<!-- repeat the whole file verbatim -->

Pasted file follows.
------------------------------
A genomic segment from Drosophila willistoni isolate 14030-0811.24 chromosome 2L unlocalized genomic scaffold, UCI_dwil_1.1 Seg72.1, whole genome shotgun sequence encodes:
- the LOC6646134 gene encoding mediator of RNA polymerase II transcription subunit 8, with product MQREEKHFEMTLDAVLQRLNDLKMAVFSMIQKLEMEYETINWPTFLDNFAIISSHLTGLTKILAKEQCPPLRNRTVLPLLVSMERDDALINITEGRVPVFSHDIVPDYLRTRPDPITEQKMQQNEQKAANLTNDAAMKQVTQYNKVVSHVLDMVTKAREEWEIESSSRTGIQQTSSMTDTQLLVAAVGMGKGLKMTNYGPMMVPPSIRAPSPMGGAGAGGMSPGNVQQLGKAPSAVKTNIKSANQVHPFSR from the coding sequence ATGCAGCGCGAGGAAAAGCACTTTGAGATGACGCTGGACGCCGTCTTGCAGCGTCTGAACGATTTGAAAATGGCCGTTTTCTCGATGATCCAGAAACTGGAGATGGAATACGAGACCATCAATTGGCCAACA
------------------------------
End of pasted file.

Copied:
A genomic segment from Drosophila willistoni isolate 14030-0811.24 chromosome 2L unlocalized genomic scaffold, UCI_dwil_1.1 Seg72.1, whole genome shotgun sequence encodes:
- the LOC6646134 gene encoding mediator of RNA polymerase II transcription subunit 8, with product MQREEKHFEMTLDAVLQRLNDLKMAVFSMIQKLEMEYETINWPTFLDNFAIISSHLTGLTKILAKEQCPPLRNRTVLPLLVSMERDDALINITEGRVPVFSHDIVPDYLRTRPDPITEQKMQQNEQKAANLTNDAAMKQVTQYNKVVSHVLDMVTKAREEWEIESSSRTGIQQTSSMTDTQLLVAAVGMGKGLKMTNYGPMMVPPSIRAPSPMGGAGAGGMSPGNVQQLGKAPSAVKTNIKSANQVHPFSR from the coding sequence ATGCAGCGCGAGGAAAAGCACTTTGAGATGACGCTGGACGCCGTCTTGCAGCGTCTGAACGATTTGAAAATGGCCGTTTTCTCGATGATCCAGAAACTGGAGATGGAATACGAGACCATCAATTGGCCAACA